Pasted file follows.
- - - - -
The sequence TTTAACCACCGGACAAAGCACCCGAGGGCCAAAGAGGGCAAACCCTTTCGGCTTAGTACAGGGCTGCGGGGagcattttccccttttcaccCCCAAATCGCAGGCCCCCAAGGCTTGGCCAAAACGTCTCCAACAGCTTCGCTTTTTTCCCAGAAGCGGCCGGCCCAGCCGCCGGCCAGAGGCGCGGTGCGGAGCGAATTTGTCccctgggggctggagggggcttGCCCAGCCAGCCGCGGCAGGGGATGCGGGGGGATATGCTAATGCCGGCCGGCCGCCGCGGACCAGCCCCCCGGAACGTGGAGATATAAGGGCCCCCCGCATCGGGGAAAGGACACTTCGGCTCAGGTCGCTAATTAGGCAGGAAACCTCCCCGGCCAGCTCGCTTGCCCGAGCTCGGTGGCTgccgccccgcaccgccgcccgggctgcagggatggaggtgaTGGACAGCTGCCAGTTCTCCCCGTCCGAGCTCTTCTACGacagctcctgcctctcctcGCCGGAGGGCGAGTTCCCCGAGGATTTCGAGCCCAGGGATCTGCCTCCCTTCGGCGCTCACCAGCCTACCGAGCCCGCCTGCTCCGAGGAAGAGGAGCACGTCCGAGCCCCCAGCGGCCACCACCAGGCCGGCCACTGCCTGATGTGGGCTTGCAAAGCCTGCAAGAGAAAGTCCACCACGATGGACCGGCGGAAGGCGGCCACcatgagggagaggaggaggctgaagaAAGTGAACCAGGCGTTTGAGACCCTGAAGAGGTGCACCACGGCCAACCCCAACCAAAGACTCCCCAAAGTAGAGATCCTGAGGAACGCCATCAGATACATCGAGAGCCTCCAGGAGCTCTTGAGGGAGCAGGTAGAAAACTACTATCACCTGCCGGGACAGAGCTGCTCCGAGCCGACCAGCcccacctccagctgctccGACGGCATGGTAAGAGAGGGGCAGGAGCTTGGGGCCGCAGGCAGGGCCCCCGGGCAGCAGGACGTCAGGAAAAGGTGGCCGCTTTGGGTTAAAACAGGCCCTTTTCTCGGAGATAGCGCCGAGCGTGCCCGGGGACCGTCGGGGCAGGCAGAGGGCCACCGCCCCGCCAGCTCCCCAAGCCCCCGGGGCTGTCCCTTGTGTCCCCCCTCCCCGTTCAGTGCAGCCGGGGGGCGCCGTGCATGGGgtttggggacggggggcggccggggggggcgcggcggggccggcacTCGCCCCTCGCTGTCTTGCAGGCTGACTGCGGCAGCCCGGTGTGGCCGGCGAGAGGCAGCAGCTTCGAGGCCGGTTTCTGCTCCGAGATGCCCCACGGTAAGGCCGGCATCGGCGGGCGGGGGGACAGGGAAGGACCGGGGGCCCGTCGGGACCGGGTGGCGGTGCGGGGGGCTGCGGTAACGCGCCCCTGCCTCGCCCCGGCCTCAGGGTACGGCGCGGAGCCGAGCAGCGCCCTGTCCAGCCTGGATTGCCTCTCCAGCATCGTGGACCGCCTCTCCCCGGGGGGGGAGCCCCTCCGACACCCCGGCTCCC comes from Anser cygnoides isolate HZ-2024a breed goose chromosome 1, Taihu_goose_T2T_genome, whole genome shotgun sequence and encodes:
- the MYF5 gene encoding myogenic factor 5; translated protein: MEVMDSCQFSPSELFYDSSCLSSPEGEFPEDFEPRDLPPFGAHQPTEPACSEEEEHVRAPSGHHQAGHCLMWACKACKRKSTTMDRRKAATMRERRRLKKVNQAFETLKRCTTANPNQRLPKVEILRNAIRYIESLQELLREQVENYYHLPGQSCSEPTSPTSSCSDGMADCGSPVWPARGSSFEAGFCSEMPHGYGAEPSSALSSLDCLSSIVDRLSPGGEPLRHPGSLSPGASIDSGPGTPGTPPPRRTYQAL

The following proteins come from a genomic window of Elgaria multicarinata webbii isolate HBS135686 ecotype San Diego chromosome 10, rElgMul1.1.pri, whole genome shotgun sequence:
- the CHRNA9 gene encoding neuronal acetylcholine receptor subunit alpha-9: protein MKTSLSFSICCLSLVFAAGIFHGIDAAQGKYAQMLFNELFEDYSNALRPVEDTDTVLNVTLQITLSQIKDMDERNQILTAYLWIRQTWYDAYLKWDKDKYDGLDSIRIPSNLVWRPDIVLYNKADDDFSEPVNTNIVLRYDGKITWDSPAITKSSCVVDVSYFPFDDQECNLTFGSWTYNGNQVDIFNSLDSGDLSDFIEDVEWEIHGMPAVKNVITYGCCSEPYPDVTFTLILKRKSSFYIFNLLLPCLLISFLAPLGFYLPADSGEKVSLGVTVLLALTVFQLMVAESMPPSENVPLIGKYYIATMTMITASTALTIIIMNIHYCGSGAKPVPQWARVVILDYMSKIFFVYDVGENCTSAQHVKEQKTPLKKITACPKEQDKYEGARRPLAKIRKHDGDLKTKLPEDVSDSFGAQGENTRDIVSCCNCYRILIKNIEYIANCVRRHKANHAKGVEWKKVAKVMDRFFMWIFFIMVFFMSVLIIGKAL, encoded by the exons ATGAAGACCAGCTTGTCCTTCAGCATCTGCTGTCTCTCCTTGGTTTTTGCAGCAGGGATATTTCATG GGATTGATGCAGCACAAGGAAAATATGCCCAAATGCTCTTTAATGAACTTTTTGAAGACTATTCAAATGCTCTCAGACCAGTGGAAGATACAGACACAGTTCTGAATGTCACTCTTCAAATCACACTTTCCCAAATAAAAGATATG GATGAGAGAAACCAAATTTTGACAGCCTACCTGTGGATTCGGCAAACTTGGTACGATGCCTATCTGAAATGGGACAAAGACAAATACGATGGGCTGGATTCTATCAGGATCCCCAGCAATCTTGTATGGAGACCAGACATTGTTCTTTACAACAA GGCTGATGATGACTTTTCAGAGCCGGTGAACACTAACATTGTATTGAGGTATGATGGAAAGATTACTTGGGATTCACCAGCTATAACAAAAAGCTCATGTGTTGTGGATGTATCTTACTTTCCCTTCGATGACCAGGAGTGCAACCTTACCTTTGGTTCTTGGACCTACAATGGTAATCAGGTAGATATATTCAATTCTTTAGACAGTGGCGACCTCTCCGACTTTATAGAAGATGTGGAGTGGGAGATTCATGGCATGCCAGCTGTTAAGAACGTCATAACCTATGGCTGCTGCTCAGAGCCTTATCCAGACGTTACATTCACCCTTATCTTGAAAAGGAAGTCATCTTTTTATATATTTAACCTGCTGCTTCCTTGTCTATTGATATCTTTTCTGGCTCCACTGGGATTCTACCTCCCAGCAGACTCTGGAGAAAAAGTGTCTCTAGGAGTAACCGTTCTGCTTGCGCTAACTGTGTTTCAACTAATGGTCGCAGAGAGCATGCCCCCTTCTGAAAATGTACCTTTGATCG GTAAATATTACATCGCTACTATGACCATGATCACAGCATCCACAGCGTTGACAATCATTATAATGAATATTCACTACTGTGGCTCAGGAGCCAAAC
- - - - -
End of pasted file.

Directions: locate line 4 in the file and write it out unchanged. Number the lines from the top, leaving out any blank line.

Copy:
- the CHRNA9 gene encoding neuronal acetylcholine receptor subunit alpha-9: protein MKTSLSFSICCLSLVFAAGIFHGIDAAQGKYAQMLFNELFEDYSNALRPVEDTDTVLNVTLQITLSQIKDMDERNQILTAYLWIRQTWYDAYLKWDKDKYDGLDSIRIPSNLVWRPDIVLYNKADDDFSEPVNTNIVLRYDGKITWDSPAITKSSCVVDVSYFPFDDQECNLTFGSWTYNGNQVDIFNSLDSGDLSDFIEDVEWEIHGMPAVKNVITYGCCSEPYPDVTFTLILKRKSSFYIFNLLLPCLLISFLAPLGFYLPADSGEKVSLGVTVLLALTVFQLMVAESMPPSENVPLIGKYYIATMTMITASTALTIIIMNIHYCGSGAKPVPQWARVVILDYMSKIFFVYDVGENCTSAQHVKEQKTPLKKITACPKEQDKYEGARRPLAKIRKHDGDLKTKLPEDVSDSFGAQGENTRDIVSCCNCYRILIKNIEYIANCVRRHKANHAKGVEWKKVAKVMDRFFMWIFFIMVFFMSVLIIGKAL, encoded by the exons ATGAAGACCAGCTTGTCCTTCAGCATCTGCTGTCTCTCCTTGGTTTTTGCAGCAGGGATATTTCATG GGATTGATGCAGCACAAGGAAAATATGCCCAAATGCTCTTTAATGAACTTTTTGAAGACTATTCAAATGCTCTCAGACCAGTGGAAGATACAGACACAGTTCTGAATGTCACTCTTCAAATCACACTTTCCCAAATAAAAGATATG GATGAGAGAAACCAAATTTTGACAGCCTACCTGTGGATTCGGCAAACTTGGTACGATGCCTATCTGAAATGGGACAAAGACAAATACGATGGGCTGGATTCTATCAGGATCCCCAGCAATCTTGTATGGAGACCAGACATTGTTCTTTACAACAA GGCTGATGATGACTTTTCAGAGCCGGTGAACACTAACATTGTATTGAGGTATGATGGAAAGATTACTTGGGATTCACCAGCTATAACAAAAAGCTCATGTGTTGTGGATGTATCTTACTTTCCCTTCGATGACCAGGAGTGCAACCTTACCTTTGGTTCTTGGACCTACAATGGTAATCAGGTAGATATATTCAATTCTTTAGACAGTGGCGACCTCTCCGACTTTATAGAAGATGTGGAGTGGGAGATTCATGGCATGCCAGCTGTTAAGAACGTCATAACCTATGGCTGCTGCTCAGAGCCTTATCCAGACGTTACATTCACCCTTATCTTGAAAAGGAAGTCATCTTTTTATATATTTAACCTGCTGCTTCCTTGTCTATTGATATCTTTTCTGGCTCCACTGGGATTCTACCTCCCAGCAGACTCTGGAGAAAAAGTGTCTCTAGGAGTAACCGTTCTGCTTGCGCTAACTGTGTTTCAACTAATGGTCGCAGAGAGCATGCCCCCTTCTGAAAATGTACCTTTGATCG GTAAATATTACATCGCTACTATGACCATGATCACAGCATCCACAGCGTTGACAATCATTATAATGAATATTCACTACTGTGGCTCAGGAGCCAAAC